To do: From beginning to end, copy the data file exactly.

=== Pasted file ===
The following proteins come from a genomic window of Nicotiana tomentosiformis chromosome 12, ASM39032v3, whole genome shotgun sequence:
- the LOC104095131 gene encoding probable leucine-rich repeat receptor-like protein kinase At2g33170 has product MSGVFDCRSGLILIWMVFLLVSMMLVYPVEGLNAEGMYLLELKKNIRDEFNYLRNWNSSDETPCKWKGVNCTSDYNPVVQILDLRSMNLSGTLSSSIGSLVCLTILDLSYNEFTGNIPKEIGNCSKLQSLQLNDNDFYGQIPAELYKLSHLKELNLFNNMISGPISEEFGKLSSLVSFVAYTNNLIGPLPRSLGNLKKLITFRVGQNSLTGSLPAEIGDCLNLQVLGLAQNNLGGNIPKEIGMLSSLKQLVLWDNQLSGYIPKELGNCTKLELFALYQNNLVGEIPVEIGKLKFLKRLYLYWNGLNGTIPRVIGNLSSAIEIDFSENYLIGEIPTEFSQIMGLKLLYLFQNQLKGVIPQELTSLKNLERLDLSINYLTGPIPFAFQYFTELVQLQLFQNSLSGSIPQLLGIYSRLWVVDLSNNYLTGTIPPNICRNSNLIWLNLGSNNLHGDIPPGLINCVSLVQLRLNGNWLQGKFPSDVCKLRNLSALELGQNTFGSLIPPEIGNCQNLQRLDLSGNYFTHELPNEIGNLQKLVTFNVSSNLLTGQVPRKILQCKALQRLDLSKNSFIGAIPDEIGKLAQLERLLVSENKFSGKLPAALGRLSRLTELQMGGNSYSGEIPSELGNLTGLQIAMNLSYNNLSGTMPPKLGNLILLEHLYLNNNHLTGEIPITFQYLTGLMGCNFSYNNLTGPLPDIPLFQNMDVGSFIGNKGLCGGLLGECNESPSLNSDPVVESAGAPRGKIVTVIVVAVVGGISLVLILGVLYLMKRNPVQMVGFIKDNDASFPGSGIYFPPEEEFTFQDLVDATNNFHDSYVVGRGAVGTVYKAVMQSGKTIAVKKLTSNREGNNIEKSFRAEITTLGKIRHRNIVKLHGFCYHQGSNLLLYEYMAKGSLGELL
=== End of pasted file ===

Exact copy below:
The following proteins come from a genomic window of Nicotiana tomentosiformis chromosome 12, ASM39032v3, whole genome shotgun sequence:
- the LOC104095131 gene encoding probable leucine-rich repeat receptor-like protein kinase At2g33170 has product MSGVFDCRSGLILIWMVFLLVSMMLVYPVEGLNAEGMYLLELKKNIRDEFNYLRNWNSSDETPCKWKGVNCTSDYNPVVQILDLRSMNLSGTLSSSIGSLVCLTILDLSYNEFTGNIPKEIGNCSKLQSLQLNDNDFYGQIPAELYKLSHLKELNLFNNMISGPISEEFGKLSSLVSFVAYTNNLIGPLPRSLGNLKKLITFRVGQNSLTGSLPAEIGDCLNLQVLGLAQNNLGGNIPKEIGMLSSLKQLVLWDNQLSGYIPKELGNCTKLELFALYQNNLVGEIPVEIGKLKFLKRLYLYWNGLNGTIPRVIGNLSSAIEIDFSENYLIGEIPTEFSQIMGLKLLYLFQNQLKGVIPQELTSLKNLERLDLSINYLTGPIPFAFQYFTELVQLQLFQNSLSGSIPQLLGIYSRLWVVDLSNNYLTGTIPPNICRNSNLIWLNLGSNNLHGDIPPGLINCVSLVQLRLNGNWLQGKFPSDVCKLRNLSALELGQNTFGSLIPPEIGNCQNLQRLDLSGNYFTHELPNEIGNLQKLVTFNVSSNLLTGQVPRKILQCKALQRLDLSKNSFIGAIPDEIGKLAQLERLLVSENKFSGKLPAALGRLSRLTELQMGGNSYSGEIPSELGNLTGLQIAMNLSYNNLSGTMPPKLGNLILLEHLYLNNNHLTGEIPITFQYLTGLMGCNFSYNNLTGPLPDIPLFQNMDVGSFIGNKGLCGGLLGECNESPSLNSDPVVESAGAPRGKIVTVIVVAVVGGISLVLILGVLYLMKRNPVQMVGFIKDNDASFPGSGIYFPPEEEFTFQDLVDATNNFHDSYVVGRGAVGTVYKAVMQSGKTIAVKKLTSNREGNNIEKSFRAEITTLGKIRHRNIVKLHGFCYHQGSNLLLYEYMAKGSLGELL